The Mega SG is a small, sleek console about the size of a stack of CDs, almost exactly the same size as the Super NT. The build quality is similarly premium: it consists of a matte-finished plastic frame and a rubber footpad, with a subtle design that takes cues from the original Sega hardware, seen in the color scheme of the power and reset buttons. But like the Super NT, it’s really all about the Mega SG’s guts.
The device uses FPGA technology (that’s field programmable gate arrays, in case you were wondering) to reproduce the original console on the hardware level. This means that, unlike with a software emulator, you are not running software that pretends to be the original console and has to be modified to work on a game-by-game basis. With FPGA, Analogue has recreated the Genesis experience from the hardware level up. For all intents and purposes, this is as good as the original hardware itself. It has played every one of the two dozen plus carts I’ve thrown at it as flawlessly as possible, with absolutely none of the lag that emulators are famous for.
And herein lies the real selling point for the Mega SG: it does all this on a modern flat-panel TV (even 4K TVs) right out of the box, with zero messing around.
Anyone who has spent time tinkering with retro games knows that you can quickly get lost down a wormhole of cables and compatibility. Check out all of the options and features on the best Genesis emulator out there for a PC (Gens maybe, or Kegan Fusion) — a lot of these settings aren’t just for fun, optional tweaking — you need to program them for each game you’re trying to play.
At the other end of the spectrum, if you want to hook up an original console to a modern TV, you’re going to need an expensive upscaler and custom-built cables, which easily will eclipse the price of the already high price of the Mega SG ($190). The other option is some kind of Raspberry Pi setup, but again, this will require emulator tweaking on a game-by-game basis. The Mega SG eliminates all of this complexity right out of the box — you just plug it into your HDMI port and it is ready to play on your flat-panel, automatically upscaled and set to mimic the 4:3 proportions of old-school CRT TV sets.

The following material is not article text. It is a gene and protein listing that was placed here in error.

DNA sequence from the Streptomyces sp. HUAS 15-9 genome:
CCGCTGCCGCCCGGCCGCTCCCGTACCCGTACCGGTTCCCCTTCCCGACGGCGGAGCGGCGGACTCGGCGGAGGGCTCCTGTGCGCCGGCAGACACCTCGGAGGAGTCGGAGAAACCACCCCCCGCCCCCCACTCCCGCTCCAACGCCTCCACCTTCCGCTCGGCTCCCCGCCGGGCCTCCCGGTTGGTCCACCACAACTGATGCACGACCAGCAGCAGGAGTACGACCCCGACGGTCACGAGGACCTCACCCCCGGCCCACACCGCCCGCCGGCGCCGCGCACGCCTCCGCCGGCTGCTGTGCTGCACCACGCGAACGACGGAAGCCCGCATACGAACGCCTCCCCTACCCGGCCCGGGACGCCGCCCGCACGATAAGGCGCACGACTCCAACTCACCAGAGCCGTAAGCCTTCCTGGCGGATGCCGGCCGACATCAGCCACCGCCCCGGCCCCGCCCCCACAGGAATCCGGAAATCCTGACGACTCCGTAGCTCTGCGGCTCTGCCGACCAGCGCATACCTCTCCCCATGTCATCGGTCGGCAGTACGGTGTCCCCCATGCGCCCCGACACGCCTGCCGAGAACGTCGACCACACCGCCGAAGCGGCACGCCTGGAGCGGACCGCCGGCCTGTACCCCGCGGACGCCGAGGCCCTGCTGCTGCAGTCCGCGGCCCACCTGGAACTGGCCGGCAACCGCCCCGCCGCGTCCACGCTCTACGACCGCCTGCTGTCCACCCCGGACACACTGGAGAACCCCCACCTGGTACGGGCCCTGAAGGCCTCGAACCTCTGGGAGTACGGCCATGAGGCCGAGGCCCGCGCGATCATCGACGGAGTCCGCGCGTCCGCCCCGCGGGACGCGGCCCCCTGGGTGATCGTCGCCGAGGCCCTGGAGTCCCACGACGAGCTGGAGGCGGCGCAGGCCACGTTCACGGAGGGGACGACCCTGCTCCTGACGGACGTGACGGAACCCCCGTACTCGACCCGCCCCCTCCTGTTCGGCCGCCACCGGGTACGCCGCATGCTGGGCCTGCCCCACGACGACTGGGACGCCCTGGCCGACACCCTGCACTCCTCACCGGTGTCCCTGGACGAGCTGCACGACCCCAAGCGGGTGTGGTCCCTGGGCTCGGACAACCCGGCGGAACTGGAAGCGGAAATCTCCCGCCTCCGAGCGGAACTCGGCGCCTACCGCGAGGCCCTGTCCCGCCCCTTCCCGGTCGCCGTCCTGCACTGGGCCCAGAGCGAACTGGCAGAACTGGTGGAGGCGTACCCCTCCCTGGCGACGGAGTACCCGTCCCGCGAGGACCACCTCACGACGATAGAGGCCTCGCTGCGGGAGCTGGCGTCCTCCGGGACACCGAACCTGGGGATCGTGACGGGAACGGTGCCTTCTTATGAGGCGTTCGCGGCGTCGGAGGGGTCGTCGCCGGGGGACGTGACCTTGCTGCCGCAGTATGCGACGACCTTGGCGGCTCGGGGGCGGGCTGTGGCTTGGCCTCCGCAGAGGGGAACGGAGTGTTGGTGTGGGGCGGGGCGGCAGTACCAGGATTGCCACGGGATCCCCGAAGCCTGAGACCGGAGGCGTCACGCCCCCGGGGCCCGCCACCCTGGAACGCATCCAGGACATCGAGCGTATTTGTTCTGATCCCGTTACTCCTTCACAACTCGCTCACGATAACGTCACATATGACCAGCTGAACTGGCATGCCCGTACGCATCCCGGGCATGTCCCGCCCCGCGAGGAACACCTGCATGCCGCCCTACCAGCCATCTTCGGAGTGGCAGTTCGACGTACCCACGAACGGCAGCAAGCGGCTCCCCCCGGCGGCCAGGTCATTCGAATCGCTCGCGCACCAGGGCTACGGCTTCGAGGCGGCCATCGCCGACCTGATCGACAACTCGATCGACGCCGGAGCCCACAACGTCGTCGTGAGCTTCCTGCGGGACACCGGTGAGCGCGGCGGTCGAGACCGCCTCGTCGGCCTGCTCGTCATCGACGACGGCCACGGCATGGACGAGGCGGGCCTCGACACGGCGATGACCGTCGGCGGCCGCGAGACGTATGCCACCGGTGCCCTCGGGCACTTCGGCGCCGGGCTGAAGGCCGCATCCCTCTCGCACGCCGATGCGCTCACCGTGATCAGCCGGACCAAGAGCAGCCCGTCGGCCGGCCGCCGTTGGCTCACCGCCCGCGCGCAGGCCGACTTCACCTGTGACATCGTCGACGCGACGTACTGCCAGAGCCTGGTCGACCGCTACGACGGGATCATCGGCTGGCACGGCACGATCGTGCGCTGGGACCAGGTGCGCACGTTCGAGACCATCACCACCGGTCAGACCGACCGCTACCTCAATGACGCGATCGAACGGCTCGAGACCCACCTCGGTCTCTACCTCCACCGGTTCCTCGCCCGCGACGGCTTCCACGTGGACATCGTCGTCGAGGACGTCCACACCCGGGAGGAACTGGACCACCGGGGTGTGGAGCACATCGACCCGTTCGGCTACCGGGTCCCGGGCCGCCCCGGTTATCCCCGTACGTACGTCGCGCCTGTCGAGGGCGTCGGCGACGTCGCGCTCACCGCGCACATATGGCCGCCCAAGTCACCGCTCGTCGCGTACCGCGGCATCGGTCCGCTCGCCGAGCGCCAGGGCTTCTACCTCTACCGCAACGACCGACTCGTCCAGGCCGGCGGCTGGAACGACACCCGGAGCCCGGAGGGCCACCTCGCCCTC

Now, that’s not to say that Analogue doesn’t give you options to tinker with. Indeed, it is a tinkerer’s dream. Like with the Super NT, you can customize video output and smooth pixels. You can enable scan lines in a variety of ways. Analogue advises “using hybrid scan lines at default depth with vertical interpolation enabled and make sure the vertical resolution is at an integer scaling (4x or 5x, not 4.5x which is default).” If that’s the kind of sentence that gets you stoked, then yes, this is the console for you.
Of special note is the audio quality on display here. The Sega Genesis was derided for having shitty audio due to some models using low-quality mass market components. But here, Analogue’s audio quality surpasses even what the best the Genesis was capable of, outputting audio on the full frequency range (you can also limit the frequency range to match the original hardware). There’s even a 3.5mm audio jack on the front of the console, like the Genesis had, if you want to plug in high-end headphones and sink into full-on chiptune nirvana.
The Mega SG has ports for old Genesis controllers which will also support anything that fits into that hole, including all bluetooth-enabled Genesis controllers on the market. But note that the console does not ship with a controller, so plan to be out at least another $10-25 for controller expenses. As they did for the Super NT, Analogue has once again teamed up with controller maker 8BitDo, this time to market their wireless Genesis controller, the m30 2.4g — it’s $25 and I highly recommend it.